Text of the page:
Pianist Matthew Shipp has become in recent years a pianist at the very top of his game, one of the stylistic master pianists of our era. He is one of those very few pianists in jazz where every new recording must be heard, because each one breaks ground and/or consolidates his later developments.
The Shipp Trio has become a phenomena unto itself. The combination these days of Matthew and Michael Bisio on bass is one of exciting and exalted rapport. Drummer Whit Dickey puts in a third voice of exceptional pliability on drums, pushing the music in rhythmically open directions with a special mastery of his own. I understand that he has left the group recently to pursue other projects. So this may be the last recording with this specific line up. This may well be the last recording with Dickey at the drums. He sounds good, very good.
The recording is To Duke (RogueArt ROG-060), a tribute to Duke Ellington with the trio doing very personal versions of seven Ellington classics, plus three Shipp compositions that play off of their immersion in Duke's magic.
There have been some threads recently on social media that question the in/out, avant/mainstream division as something that breaks down with artists who channel both tradition and innovation. Certainly the Shipp Trio here make a case for a simultaneity of stylistic preoccupations that transcends the splitting of categories in jazz practice.
The music respects the tradition in Shipp and Company's treatment of the Ellington themes. The themes are springboards to an original trio openness while retaining the identity of the themes very strongly. Matthew tends to state the themes with a special propulsion that puts them in a tempo zone, yet while this is happening bass and drums play freely in and around the tempo. Both Matthew and Michael then play freely with the implications of the themes, masterfully so, with abstracted offshoots of the thematic material that can be blazingly all-over, mesmerising in Matt's use of repetition-development of phrases, or post-Monkish punctuations with "syncopated" chordal bursts. But of course what is thought of as Monkish was also very much Duke-ish. Monk got something from Duke's playing that is not often spoken of, but you hear it if you listen to both closely. So that all fits.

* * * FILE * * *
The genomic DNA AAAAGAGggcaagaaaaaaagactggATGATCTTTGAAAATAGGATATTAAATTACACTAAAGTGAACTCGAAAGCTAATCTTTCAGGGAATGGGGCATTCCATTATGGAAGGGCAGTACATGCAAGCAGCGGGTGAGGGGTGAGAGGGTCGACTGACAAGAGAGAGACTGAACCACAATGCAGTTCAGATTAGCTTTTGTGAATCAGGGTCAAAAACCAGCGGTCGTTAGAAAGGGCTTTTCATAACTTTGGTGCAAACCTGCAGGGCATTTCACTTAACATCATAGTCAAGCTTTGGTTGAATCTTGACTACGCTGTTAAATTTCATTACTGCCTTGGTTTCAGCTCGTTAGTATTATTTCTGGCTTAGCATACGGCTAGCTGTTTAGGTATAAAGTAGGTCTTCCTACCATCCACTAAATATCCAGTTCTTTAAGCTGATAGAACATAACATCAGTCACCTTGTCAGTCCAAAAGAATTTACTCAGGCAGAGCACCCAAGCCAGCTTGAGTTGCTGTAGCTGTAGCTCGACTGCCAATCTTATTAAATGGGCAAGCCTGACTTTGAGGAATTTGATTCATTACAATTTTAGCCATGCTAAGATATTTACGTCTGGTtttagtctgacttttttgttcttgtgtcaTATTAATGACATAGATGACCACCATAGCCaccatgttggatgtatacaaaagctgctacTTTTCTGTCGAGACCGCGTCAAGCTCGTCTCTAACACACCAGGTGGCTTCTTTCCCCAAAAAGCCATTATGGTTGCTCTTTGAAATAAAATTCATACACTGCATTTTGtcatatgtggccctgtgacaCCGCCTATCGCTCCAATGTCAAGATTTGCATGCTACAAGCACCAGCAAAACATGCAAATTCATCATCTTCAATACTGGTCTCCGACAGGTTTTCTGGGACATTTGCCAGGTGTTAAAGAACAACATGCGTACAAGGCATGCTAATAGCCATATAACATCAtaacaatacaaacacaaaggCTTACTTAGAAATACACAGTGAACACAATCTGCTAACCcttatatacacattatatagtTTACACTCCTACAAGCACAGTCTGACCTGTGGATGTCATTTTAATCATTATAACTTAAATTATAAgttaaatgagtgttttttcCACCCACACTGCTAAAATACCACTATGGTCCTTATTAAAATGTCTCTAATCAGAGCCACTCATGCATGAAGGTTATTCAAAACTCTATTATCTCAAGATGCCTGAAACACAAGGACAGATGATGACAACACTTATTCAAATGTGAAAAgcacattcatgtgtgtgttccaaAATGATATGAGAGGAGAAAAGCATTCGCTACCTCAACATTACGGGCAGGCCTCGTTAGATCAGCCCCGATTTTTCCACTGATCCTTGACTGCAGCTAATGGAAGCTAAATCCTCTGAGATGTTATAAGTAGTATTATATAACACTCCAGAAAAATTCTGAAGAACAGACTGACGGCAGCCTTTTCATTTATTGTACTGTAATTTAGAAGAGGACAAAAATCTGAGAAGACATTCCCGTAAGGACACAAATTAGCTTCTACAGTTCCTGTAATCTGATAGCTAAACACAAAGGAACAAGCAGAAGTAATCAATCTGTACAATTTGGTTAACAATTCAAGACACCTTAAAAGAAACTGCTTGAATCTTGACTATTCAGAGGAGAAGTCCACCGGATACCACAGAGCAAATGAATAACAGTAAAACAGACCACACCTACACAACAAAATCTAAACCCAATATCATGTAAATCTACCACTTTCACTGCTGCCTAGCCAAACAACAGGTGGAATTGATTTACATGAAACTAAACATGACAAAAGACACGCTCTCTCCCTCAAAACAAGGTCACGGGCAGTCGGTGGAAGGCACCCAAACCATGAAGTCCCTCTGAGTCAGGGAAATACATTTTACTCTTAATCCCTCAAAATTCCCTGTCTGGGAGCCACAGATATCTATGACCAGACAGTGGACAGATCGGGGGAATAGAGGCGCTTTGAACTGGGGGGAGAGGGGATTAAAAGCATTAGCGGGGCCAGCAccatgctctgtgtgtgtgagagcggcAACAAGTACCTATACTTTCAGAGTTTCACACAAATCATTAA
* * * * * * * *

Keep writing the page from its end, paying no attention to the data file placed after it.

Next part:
The interaction of Shipp and Bisio by now has become a wonder. They intertwine around themselves in brilliant ways--and Dickey is right there opening up the rhythmic possibilities in and out of the implied tempo.
Every number has its own way of going about this--poetically, artistically, transcendently. It is brilliant as the art of improvisation. Matthew leads the way with an open inspiration that never flags. The couple of Shipp originals fit perfectly without straying from the path traveled by the trio here. "Sparks" is especially attractive and cool. It's a cut I would play for someone who asked me, "What is Matthew Shipp all about these days?" In around three minutes it states a great deal and then is gone, in ways similar to how Duke was initially limited to short time spans in the days of 78s. It says much in a compact space.
So, at the end of the day, after five listens, I must say this one is a kind of masterpiece. It's one of my favorite Shipp Trio albums. You need a little time to grow into it, or I did (always do) and then it stays with you after the music stops. It's that kind of experience. If you don't know Maestro Shipp's way, and there may be some out there who don't, this is a great place to start. It's a great place to BE, regardless. Get it!